Meanwhile this American Prospect post by Paul Waldman (courtesy of Ezra Klein) about the American media should not be missed. A sample:
"We may not like it," wrote The New York Times' David Brooks, rising to the defense of Charlie Gibson and George Stephanopoulos after last Wednesday's Democratic debate, "but issues like Jeremiah Wright, flag lapels and the Tuzla airport will be important in the fall." Brooks' fellow members of the media elite's innermost circle could not be blamed, he wanted you to know, for they were merely doing their jobs, forcing the candidates to answer the questions they'll have no choice but to confront in the general election.
But don't let him fool you -- Brooks likes it just fine. He and his compatriots would find nothing more boring than a campaign consumed by discussions of individual mandates and redeployment plans, some kind of dreadfully tedious policy wonk-fest where issues of "culture" take only a supporting role. How then would he mine the red state-blue state pop sociology that took him from a mildly interesting writer for a conservative magazine to a prince of "serious" mass media, with gigs at The New York Times, PBS, and NPR? Where would he find the opportunities to explicate the contrast between riding mowers and Wal-Mart (virtuous and authentic) and lattes and Whole Foods (elitist and phony)?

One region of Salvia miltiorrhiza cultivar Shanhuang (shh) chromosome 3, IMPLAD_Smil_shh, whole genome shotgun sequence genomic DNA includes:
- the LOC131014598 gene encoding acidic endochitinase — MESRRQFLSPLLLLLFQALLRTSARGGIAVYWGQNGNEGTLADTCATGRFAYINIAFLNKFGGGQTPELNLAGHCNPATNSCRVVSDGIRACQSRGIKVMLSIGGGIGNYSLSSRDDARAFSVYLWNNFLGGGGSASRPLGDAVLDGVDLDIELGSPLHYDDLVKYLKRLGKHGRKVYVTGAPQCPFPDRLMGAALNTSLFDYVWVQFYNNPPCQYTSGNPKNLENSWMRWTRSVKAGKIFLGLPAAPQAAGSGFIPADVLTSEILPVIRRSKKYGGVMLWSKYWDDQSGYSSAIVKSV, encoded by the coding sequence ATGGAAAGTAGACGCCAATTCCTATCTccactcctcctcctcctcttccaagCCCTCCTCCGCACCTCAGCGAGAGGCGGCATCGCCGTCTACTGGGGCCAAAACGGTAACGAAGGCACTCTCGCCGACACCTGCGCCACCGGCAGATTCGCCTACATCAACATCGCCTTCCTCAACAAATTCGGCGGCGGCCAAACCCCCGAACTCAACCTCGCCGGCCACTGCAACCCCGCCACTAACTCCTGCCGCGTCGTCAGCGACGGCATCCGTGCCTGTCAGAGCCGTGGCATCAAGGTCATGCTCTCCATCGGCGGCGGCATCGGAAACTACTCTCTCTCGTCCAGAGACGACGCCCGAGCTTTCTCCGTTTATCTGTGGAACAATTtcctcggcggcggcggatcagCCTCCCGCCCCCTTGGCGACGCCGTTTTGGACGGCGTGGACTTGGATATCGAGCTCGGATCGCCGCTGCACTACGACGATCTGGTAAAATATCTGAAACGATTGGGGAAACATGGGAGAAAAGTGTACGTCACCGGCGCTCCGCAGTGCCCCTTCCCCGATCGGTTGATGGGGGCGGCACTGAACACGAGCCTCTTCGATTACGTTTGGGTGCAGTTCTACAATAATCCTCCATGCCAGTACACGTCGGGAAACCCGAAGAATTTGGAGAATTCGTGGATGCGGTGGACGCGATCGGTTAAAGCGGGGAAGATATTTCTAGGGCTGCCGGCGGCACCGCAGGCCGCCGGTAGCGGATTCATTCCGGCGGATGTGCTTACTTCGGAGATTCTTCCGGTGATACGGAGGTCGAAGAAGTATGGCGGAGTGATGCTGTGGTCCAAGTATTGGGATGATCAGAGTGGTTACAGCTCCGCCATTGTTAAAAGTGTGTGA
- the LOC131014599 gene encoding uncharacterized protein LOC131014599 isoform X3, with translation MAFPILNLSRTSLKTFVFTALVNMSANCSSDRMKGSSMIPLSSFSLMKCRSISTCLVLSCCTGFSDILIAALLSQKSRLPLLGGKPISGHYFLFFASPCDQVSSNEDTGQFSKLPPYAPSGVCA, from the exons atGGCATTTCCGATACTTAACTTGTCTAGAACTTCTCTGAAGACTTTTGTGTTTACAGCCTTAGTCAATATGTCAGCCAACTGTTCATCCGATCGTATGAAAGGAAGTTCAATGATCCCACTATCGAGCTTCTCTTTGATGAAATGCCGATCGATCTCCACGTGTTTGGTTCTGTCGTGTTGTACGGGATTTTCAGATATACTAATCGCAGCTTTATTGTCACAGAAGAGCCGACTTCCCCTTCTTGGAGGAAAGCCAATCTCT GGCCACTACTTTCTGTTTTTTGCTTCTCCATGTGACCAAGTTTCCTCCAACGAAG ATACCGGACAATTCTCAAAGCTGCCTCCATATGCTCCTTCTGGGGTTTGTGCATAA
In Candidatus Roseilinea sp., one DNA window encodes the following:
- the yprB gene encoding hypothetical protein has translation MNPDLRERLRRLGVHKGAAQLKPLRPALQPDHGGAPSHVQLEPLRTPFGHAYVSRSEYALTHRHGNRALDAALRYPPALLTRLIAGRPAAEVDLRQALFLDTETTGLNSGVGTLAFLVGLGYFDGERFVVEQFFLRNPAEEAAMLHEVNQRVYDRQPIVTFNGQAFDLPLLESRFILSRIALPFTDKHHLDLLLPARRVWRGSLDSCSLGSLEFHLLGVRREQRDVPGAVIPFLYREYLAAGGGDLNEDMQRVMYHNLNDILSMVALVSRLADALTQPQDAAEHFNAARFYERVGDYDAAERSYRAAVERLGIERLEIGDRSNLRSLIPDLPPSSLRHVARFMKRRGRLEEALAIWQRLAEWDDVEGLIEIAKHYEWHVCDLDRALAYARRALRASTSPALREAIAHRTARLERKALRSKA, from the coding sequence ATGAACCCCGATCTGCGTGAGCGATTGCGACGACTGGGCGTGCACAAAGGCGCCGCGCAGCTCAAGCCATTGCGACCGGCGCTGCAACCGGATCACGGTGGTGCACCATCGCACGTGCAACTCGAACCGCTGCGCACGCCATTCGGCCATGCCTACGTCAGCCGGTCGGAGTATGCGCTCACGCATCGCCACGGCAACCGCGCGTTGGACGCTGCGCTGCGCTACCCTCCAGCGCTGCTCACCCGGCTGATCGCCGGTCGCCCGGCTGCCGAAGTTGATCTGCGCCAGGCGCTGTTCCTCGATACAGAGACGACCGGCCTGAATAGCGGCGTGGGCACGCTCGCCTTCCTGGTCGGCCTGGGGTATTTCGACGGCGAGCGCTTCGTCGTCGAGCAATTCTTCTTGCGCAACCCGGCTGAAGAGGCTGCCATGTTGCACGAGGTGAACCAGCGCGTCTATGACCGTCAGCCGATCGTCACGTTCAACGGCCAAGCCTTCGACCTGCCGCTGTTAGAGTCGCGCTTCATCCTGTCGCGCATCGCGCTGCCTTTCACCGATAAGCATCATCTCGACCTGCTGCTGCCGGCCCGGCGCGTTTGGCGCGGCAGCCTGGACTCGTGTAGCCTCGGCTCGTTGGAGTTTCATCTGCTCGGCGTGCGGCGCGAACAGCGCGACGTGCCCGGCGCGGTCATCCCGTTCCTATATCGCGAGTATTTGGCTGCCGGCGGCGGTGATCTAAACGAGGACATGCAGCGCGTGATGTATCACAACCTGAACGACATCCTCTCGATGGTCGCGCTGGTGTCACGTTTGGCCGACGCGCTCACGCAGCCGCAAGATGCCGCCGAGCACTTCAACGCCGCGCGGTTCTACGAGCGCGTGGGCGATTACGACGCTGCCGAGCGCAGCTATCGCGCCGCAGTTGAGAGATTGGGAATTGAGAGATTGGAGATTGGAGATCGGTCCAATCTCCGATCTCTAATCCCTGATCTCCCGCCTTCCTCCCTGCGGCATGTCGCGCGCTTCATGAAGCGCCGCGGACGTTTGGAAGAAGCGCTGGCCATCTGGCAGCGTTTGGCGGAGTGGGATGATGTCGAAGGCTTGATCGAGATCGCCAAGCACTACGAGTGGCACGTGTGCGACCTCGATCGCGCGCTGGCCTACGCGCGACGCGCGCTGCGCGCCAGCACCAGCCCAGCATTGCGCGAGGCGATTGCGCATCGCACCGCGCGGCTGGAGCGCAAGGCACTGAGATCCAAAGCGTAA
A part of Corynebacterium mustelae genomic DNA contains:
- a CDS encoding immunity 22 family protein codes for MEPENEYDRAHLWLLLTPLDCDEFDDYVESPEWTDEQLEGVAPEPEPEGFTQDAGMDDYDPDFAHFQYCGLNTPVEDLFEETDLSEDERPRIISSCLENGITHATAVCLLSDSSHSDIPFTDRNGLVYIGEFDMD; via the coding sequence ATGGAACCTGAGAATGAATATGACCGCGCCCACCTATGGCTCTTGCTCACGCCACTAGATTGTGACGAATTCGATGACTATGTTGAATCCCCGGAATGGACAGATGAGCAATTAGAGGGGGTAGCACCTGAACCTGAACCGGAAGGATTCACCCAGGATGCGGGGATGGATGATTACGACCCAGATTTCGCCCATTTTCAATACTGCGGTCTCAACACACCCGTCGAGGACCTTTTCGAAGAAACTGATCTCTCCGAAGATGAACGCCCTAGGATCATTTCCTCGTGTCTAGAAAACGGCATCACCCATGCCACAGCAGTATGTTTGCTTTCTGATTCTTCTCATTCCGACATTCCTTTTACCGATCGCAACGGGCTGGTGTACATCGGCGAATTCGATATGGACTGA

Brooks' justification of the ABC personalities' shark-jumping performance was emblematic of the press' self-conception, the exaltation of the passive voice. "Issues" like flag pins "will be important." And how will this happen? From whence will this importance come? Will the heavens open, trumpets blare, and God himself command in a booming voice that reporters shall write about flag pins, no matter what their better natures and their obligations to the public might dictate?
Of course not. Reporters will choose to write about flag pins. They will choose to write about whether some catastrophic, heretofore hidden character flaw has been revealed by a comment a candidate made, or by a comment somebody who knows the candidate made. They are not merely conduits for the campaign's discourse, they create the campaign's discourse, as much as the candidates themselves.